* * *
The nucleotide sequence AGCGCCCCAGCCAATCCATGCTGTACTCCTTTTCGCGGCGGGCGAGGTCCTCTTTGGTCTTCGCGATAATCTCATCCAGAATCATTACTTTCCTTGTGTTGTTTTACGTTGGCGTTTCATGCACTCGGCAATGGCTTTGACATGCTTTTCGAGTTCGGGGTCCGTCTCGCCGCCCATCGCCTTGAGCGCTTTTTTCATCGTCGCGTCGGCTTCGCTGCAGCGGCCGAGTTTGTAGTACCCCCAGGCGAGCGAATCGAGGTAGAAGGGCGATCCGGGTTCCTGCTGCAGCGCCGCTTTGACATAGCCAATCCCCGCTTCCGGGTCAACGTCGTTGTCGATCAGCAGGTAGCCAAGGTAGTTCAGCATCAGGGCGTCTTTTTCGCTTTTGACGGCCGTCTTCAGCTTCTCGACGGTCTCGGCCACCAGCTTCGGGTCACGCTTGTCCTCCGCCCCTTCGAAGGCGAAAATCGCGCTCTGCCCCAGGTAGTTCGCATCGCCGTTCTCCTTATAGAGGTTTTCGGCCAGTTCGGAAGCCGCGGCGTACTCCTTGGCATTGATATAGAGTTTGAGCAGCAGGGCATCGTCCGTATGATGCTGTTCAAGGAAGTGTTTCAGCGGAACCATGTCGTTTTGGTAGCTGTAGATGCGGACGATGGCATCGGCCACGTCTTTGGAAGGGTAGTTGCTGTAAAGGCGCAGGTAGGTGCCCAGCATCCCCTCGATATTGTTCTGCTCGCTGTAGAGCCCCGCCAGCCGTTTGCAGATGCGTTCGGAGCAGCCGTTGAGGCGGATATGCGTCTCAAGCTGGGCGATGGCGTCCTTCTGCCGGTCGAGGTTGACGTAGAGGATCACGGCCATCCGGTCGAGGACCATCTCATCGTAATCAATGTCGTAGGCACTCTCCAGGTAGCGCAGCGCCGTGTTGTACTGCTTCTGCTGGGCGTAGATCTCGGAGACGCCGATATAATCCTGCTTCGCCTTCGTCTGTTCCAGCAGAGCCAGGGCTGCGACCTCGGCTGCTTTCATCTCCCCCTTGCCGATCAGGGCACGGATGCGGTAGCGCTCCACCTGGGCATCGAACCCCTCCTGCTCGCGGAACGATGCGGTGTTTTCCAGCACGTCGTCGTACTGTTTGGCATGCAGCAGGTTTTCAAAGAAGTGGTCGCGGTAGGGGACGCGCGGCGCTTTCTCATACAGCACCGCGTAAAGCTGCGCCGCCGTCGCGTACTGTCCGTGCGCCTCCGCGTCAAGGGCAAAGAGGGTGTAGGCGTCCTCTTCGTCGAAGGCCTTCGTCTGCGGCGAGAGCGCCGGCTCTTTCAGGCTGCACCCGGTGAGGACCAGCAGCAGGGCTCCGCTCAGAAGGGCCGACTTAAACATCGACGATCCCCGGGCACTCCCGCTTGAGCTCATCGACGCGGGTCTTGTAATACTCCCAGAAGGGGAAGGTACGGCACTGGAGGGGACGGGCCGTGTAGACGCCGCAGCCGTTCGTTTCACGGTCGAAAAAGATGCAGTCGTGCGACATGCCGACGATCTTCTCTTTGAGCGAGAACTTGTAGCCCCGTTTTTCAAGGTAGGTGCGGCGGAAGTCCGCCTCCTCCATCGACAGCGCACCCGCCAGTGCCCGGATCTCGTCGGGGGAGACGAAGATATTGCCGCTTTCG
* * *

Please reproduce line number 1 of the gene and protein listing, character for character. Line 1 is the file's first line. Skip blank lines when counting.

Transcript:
The nucleotide sequence AGCGCCCCAGCCAATCCATGCTGTACTCCTTTTCGCGGCGGGCGAGGTCCTCTTTGGTCTTCGCGATAATCTCATCCAGAATCATTACTTTCCTTGTGTTGTTTTACGTTGGCGTTTCATGCACTCGGCAATGGCTTTGACATGCTTTTCGAGTTCGGGGTCCGTCTCGCCGCCCATCGCCTTGAGCGCTTTTTTCATCGTCGCGTCGGCTTCGCTGCAGCGGCCGAGTTTGTAGTACCCCCAGGCGAGCGAATCGAGGTAGAAGGGCGATCCGGGTTCCTGCTGCAGCGCCGCTTTGACATAGCCAATCCCCGCTTCCGGGTCAACGTCGTTGTCGATCAGCAGGTAGCCAAGGTAGTTCAGCATCAGGGCGTCTTTTTCGCTTTTGACGGCCGTCTTCAGCTTCTCGACGGTCTCGGCCACCAGCTTCGGGTCACGCTTGTCCTCCGCCCCTTCGAAGGCGAAAATCGCGCTCTGCCCCAGGTAGTTCGCATCGCCGTTCTCCTTATAGAGGTTTTCGGCCAGTTCGGAAGCCGCGGCGTACTCCTTGGCATTGATATAGAGTTTGAGCAGCAGGGCATCGTCCGTATGATGCTGTTCAAGGAAGTGTTTCAGCGGAACCATGTCGTTTTGGTAGCTGTAGATGCGGACGATGGCATCGGCCACGTCTTTGGAAGGGTAGTTGCTGTAAAGGCGCAGGTAGGTGCCCAGCATCCCCTCGATATTGTTCTGCTCGCTGTAGAGCCCCGCCAGCCGTTTGCAGATGCGTTCGGAGCAGCCGTTGAGGCGGATATGCGTCTCAAGCTGGGCGATGGCGTCCTTCTGCCGGTCGAGGTTGACGTAGAGGATCACGGCCATCCGGTCGAGGACCATCTCATCGTAATCAATGTCGTAGGCACTCTCCAGGTAGCGCAGCGCCGTGTTGTACTGCTTCTGCTGGGCGTAGATCTCGGAGACGCCGATATAATCCTGCTTCGCCTTCGTCTGTTCCAGCAGAGCCAGGGCTGCGACCTCGGCTGCTTTCATCTCCCCCTTGCCGATCAGGGCACGGATGCGGTAGCGCTCCACCTGGGCATCGAACCCCTCCTGCTCGCGGAACGATGCGGTGTTTTCCAGCACGTCGTCGTACTGTTTGGCATGCAGCAGGTTTTCAAAGAAGTGGTCGCGGTAGGGGACGCGCGGCGCTTTCTCATACAGCACCGCGTAAAGCTGCGCCGCCGTCGCGTACTGTCCGTGCGCCTCCGCGTCAAGGGCAAAGAGGGTGTAGGCGTCCTCTTCGTCGAAGGCCTTCGTCTGCGGCGAGAGCGCCGGCTCTTTCAGGCTGCACCCGGTGAGGACCAGCAGCAGGGCTCCGCTCAGAAGGGCCGACTTAAACATCGACGATCCCCGGGCACTCCCGCTTGAGCTCATCGACGCGGGTCTTGTAATACTCCCAGAAGGGGAAGGTACGGCACTGGAGGGGACGGGCCGTGTAGACGCCGCAGCCGTTCGTTTCACGGTCGAAAAAGATGCAGTCGTGCGACATGCCGACGATCTTCTCTTTGAGCGAGAACTTGTAGCCCCGTTTTTCAAGGTAGGTGCGGCGGAAGTCCGCCTCCTCCATCGACAGCGCACCCGCCAGTGCCCGGATCTCGTCGGGGGAGACGAAGATATTGCCGCTTTCG